I’m afraid it was a Republican who used the line “There you go again” in a US Presidential debate. But … there you go again.
I have a few specific comments on the doctor‘s article on the advantages of home country sourcing:
- Lower freight costs:
Often true. However, consider that the distance from nearly all of Mexico (except the Zihuatenejo area) to Chicago is less than the distance from San Francisco to Chicago. And Shanghai is closer to San Francisco than Rio is.
- Air freight is too expensive except for electronics:
Often true. However you should do your own risk analysis. If you are considering ocean freight, also get an air freight quote. See what percent of the volume would have to go by air before the lowest cost supplier is no longer lowest cost. I’ve seen analyses showing more than 100 percent would have to ship by air.
Incidentally, this is the basis of risk analysis during the sourcing phase. Find the lowest landed cost supplier and then evaluate several risks to see how much would have to go wrong before the lowest cost supplier is no longer the lowest cost. Consider if the same thing would happen with the second lowest cost supplier. If possible, assign costs to risk-mitigation techniques.
- Fuel Prices increasing:
True. That will raise costs for all forms of transit. It will be a smaller increase for ocean freight than it would be for air or truck.
- Lower inventory Times:
Having to hold safety stock is a risk mitigation technique. Do a risk analysis and see how much safety stock you would have to hold to make sourcing from the lowest cost supplier the wrong decision.
- Time Zone Advantages:
That’s right, unless you are in about the same time zone. It is tiring to make and receive those phone calls at odd hours. On the other hand, during development, there are advantages to having a supplier working during your night shift.
- Labor productivity:
Possibly true. The US has the world’s highest labor productivity. However, it might not apply to your product. And labor productivity isn’t the only factor affecting cost. Purchasing skills at the suppliers is another.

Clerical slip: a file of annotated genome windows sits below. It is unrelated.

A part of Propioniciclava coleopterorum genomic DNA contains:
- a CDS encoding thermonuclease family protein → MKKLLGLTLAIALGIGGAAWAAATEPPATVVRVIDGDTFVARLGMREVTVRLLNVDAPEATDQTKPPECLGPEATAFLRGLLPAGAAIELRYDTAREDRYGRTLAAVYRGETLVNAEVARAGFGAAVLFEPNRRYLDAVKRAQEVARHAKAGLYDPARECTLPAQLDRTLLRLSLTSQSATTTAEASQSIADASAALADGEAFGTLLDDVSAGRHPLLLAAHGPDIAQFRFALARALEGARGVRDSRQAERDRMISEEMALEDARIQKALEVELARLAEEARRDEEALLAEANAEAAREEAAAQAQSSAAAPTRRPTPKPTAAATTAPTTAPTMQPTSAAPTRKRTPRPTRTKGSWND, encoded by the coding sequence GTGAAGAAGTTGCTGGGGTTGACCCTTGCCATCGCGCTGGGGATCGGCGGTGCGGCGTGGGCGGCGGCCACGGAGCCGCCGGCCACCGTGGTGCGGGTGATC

- No Culture Clashes:
That’s just silly. Try telling your boss that you can’t source from country X because you can’t deal with cultural differences. In most companies, proclaiming ignorance isn’t the road to success unless you state it as part of a training request. It’s a bit self-serving for me to suggest this but there are international purchasing training programs available. Good ones will help you understand the differences between domestic and international purchasing. Cross cultural skill is one of the most important.
- Low cost factory repair:
It might well be true that it’s cheaper to repair product at the manufacturer. That’s of course true for domestic suppliers too. But wouldn’t you require the supplier to cover transportation costs for returned goods? And why are you buying from a supplier from whom you expect failures?
It’s the easiest thing in the world to raise objections to buying outside of your home country. Unless you make that decision on a product by product basis based on facts and unless you separate costs from risks, you aren’t doing your job right. At the very least, any professional buyer should know the costs of products, shipping, and duties from major potentially supplying countries.